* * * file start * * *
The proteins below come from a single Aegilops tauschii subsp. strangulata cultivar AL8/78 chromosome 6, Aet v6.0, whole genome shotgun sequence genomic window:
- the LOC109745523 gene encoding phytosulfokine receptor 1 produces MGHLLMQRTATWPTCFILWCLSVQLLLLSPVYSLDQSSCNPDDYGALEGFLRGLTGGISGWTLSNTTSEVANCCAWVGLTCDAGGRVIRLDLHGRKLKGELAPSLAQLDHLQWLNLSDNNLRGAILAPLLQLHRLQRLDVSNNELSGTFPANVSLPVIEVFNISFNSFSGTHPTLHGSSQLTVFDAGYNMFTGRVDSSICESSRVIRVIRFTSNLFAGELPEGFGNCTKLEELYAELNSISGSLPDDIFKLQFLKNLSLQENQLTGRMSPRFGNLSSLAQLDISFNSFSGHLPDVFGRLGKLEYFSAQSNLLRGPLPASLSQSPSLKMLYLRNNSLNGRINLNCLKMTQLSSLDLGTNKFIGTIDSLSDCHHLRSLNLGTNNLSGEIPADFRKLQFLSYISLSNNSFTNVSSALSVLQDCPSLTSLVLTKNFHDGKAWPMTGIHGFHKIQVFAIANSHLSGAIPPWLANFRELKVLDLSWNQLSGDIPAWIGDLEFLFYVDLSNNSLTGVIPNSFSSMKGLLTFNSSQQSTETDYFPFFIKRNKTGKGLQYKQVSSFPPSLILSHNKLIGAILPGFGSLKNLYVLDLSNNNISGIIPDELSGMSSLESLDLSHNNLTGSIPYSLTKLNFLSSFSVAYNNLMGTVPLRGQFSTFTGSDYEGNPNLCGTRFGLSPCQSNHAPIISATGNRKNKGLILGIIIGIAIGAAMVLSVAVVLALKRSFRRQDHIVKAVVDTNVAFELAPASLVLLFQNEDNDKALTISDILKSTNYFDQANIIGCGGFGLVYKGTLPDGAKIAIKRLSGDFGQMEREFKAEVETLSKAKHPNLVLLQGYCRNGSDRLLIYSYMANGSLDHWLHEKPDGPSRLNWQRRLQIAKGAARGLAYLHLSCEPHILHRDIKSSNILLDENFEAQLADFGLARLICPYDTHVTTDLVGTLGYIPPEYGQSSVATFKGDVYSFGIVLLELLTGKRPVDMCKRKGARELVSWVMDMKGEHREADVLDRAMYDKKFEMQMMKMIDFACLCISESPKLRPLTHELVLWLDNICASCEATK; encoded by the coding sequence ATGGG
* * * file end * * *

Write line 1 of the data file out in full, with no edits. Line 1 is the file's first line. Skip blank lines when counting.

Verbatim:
The proteins below come from a single Aegilops tauschii subsp. strangulata cultivar AL8/78 chromosome 6, Aet v6.0, whole genome shotgun sequence genomic window: